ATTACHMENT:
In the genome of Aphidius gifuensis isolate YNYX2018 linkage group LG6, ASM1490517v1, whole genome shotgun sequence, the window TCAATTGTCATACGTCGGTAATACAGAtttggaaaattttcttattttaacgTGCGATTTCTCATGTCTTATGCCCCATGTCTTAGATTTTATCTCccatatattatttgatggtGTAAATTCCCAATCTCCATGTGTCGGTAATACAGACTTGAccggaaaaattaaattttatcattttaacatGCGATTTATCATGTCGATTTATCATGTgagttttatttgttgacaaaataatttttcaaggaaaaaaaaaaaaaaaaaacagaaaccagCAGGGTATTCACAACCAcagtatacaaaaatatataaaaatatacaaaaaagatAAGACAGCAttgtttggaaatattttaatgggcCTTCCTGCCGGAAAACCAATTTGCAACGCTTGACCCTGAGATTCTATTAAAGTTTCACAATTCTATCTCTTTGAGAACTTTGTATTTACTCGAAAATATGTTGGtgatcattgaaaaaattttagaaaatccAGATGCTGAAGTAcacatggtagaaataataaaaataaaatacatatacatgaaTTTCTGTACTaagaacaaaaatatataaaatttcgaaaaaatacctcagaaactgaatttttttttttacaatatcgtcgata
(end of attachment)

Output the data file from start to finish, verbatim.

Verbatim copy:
In the genome of Aphidius gifuensis isolate YNYX2018 linkage group LG6, ASM1490517v1, whole genome shotgun sequence, the window TCAATTGTCATACGTCGGTAATACAGAtttggaaaattttcttattttaacgTGCGATTTCTCATGTCTTATGCCCCATGTCTTAGATTTTATCTCccatatattatttgatggtGTAAATTCCCAATCTCCATGTGTCGGTAATACAGACTTGAccggaaaaattaaattttatcattttaacatGCGATTTATCATGTCGATTTATCATGTgagttttatttgttgacaaaataatttttcaaggaaaaaaaaaaaaaaaaaacagaaaccagCAGGGTATTCACAACCAcagtatacaaaaatatataaaaatatacaaaaaagatAAGACAGCAttgtttggaaatattttaatgggcCTTCCTGCCGGAAAACCAATTTGCAACGCTTGACCCTGAGATTCTATTAAAGTTTCACAATTCTATCTCTTTGAGAACTTTGTATTTACTCGAAAATATGTTGGtgatcattgaaaaaattttagaaaatccAGATGCTGAAGTAcacatggtagaaataataaaaataaaatacatatacatgaaTTTCTGTACTaagaacaaaaatatataaaatttcgaaaaaatacctcagaaactgaatttttttttttacaatatcgtcgata